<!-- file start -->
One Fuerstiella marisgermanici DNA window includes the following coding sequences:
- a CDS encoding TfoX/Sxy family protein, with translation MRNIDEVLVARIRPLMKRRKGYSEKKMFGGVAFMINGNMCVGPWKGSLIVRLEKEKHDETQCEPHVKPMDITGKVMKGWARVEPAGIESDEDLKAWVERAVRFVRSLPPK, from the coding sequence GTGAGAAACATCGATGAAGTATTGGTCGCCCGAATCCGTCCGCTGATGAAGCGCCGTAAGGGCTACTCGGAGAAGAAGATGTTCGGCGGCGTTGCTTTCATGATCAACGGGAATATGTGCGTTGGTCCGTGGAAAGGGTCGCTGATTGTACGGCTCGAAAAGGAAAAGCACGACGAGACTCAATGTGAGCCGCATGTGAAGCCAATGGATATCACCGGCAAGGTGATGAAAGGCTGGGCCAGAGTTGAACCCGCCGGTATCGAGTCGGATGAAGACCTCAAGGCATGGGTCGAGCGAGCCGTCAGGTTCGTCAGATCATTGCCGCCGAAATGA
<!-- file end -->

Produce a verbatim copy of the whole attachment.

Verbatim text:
One Fuerstiella marisgermanici DNA window includes the following coding sequences:
- a CDS encoding TfoX/Sxy family protein, with translation MRNIDEVLVARIRPLMKRRKGYSEKKMFGGVAFMINGNMCVGPWKGSLIVRLEKEKHDETQCEPHVKPMDITGKVMKGWARVEPAGIESDEDLKAWVERAVRFVRSLPPK, from the coding sequence GTGAGAAACATCGATGAAGTATTGGTCGCCCGAATCCGTCCGCTGATGAAGCGCCGTAAGGGCTACTCGGAGAAGAAGATGTTCGGCGGCGTTGCTTTCATGATCAACGGGAATATGTGCGTTGGTCCGTGGAAAGGGTCGCTGATTGTACGGCTCGAAAAGGAAAAGCACGACGAGACTCAATGTGAGCCGCATGTGAAGCCAATGGATATCACCGGCAAGGTGATGAAAGGCTGGGCCAGAGTTGAACCCGCCGGTATCGAGTCGGATGAAGACCTCAAGGCATGGGTCGAGCGAGCCGTCAGGTTCGTCAGATCATTGCCGCCGAAATGA